Professor Diana Liverman founder of the Institute of the Environment at the University of Arizona and a guest-lecturer at Oxford University in England, admits that she couldn’t find any professors in the business school at Oxford to help her when she was charged by the school to set up a sustainability and environmental literacy program.  Instead, she had to hire John Elkington, a principle founder of the sustainability movement and prominent consultant along with other consultants to teach the series.  But while finding professors was difficult, finding students was even harder.  “Business school students just aren’t terribly interested in sitting in these classes,” says Liverman.  This experience was echoed by many other panelists who lamented the apathy exhibited by many management students toward sustainability topics.

A Need for Sustainability Training in the Marketplace

Business school curricula are sorely lacking in social and environmental sustainability training.  Consequently, B-schools churn out MBAs with no sense of scientific literacy and no concept of sustainability principles.  These freshly minted MBAs enter the marketplace with a tremendous gap in their education.  “Now I spend more and more of my time learning about the environment.  I never heard about these concepts at university,” said a young investment banker who presented at the conference.  In a global economy where natural resources are increasingly scarce, more fully accounted for and jealously guarded, companies and institutional investors are careful to access their risks deriving from natural resource scarcity and are more mindful of opportunities to convert scarcity into competitive advantage through efficiency gains.  For Erika Karp, a managing director at USB and head of Global Sector Research, an understanding of and accounting for sustainability is mandatory. “No MBA Degree should be granted without a full course on Corporate Sustainability or Sustainable Investing,” said Karp during an interview.

No Easy Task

It’s no easy task to create a market when there is no demand for a product, but there is a need for business professionals who understand the social and environmental issues.  The corporate world has already recognized this need and is demanding more from young professionals, entering the workplace.  There is diminishing patience on the part of executives for analysts and other young business professionals who do not have a firm grasp of sustainability concepts. “Any analyst that is not focusing on issues of social and environmental sustainability should be fired,” said Erika Karp at a panel for an event during the UN Global Compact’s Corporate Sustainability Forum.  But businesses can also do more to drive this much needed change.  When asked what corporate boards were doing to promote sustainability education, Karp bluntly replied, “nothing. And they should be doing more.”  Professor Gordon Lucyk, a former commodities trader now at MacEwan University’s School of Business in Canada advocated the “power of the pen…If alumni and corporate donor institutions act together and stop giving…and somehow communicate why, they could have a tremendous impact.”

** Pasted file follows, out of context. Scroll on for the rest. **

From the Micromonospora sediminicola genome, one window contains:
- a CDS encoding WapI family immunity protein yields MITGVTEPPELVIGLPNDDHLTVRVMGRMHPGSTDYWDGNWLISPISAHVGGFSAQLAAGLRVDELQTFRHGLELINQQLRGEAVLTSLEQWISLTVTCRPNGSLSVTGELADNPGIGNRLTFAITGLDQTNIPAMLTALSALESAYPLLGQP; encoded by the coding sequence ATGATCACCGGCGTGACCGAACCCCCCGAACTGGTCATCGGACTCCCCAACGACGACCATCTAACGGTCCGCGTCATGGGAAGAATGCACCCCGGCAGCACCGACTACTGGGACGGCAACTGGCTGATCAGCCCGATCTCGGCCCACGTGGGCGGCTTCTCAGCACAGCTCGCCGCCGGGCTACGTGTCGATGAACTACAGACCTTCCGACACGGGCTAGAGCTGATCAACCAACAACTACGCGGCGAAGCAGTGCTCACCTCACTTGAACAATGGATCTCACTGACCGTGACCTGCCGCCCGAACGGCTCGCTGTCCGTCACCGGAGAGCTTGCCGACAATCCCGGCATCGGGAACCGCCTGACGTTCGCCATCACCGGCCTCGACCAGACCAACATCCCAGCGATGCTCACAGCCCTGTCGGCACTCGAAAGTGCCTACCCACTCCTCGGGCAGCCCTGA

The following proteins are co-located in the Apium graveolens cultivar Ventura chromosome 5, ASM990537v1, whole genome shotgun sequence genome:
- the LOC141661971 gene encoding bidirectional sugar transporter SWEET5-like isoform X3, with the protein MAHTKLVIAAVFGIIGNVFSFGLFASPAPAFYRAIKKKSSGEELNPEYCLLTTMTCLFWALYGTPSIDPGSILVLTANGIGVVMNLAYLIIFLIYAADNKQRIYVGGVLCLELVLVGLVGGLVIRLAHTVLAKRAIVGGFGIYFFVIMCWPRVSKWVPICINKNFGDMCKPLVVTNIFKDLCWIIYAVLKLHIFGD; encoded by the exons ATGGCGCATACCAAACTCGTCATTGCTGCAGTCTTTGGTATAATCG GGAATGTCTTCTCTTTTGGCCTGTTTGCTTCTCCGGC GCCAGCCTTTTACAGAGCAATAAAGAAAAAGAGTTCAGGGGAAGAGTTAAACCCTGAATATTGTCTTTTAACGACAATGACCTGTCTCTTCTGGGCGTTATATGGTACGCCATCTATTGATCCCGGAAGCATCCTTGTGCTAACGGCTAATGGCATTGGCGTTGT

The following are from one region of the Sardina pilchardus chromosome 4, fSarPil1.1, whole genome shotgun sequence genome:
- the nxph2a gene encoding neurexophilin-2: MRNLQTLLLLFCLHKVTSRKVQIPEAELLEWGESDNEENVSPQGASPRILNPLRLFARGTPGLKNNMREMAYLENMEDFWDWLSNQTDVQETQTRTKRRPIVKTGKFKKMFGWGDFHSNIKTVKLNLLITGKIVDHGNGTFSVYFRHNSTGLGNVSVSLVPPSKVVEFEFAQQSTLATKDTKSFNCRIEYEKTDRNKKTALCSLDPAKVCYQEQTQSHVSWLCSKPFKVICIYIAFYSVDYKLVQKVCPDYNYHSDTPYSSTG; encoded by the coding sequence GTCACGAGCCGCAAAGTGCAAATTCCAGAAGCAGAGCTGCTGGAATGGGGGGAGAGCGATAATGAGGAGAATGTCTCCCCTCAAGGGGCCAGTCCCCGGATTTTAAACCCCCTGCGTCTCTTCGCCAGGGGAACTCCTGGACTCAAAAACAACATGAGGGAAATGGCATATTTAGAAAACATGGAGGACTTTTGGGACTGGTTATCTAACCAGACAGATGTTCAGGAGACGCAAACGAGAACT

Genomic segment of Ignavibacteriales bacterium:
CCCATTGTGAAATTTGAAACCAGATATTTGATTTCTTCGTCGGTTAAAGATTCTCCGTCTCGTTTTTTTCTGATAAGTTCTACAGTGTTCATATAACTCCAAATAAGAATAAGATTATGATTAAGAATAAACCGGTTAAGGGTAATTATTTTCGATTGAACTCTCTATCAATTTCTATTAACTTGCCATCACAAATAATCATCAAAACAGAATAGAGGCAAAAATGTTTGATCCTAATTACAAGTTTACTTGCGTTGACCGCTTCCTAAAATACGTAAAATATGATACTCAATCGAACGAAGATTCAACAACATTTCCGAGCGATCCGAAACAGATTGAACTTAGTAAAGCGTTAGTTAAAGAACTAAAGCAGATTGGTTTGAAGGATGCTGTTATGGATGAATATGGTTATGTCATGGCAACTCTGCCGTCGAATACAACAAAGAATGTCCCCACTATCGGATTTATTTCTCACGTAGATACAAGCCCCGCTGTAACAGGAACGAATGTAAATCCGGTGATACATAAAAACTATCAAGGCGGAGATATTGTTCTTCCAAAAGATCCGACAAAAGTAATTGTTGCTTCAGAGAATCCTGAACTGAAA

While sustainability focused MBA programs at Presdio and Bainbridge Institute do well in preparing graduates for environmental and social sustainability challenges, this sort of training is not being promoted at the vast majority of business schools, and the  principles are not being integrated into curricula across subject areas. Demand for sustainability training from MBA students has not reached a critical mass that would induce a major curriculum shifts in management education programs.  Neither are there enough business school faculty interested in the issue to create and package a product that would attract ecologically and socially-conscientious students who might not have considered business school as a way to change the world for the better. Yet demand for the sustainability-savvy MBA is growing among investment houses and corporations eager to understand risks to supply chains and shore-up licenses to operate in diverse communities around the world.  Some in attendance complained the UN PRME event combined the corporate world’s unfortunate affinity for buzz-words with the UN’s aversion to concretely delineated plans of action.  However, the event importantly demonstrated a growing acceptance among business schools of the need to integrate sustainability training into their curricula, if for no other reason than to meet demand among the corporations that hire their students.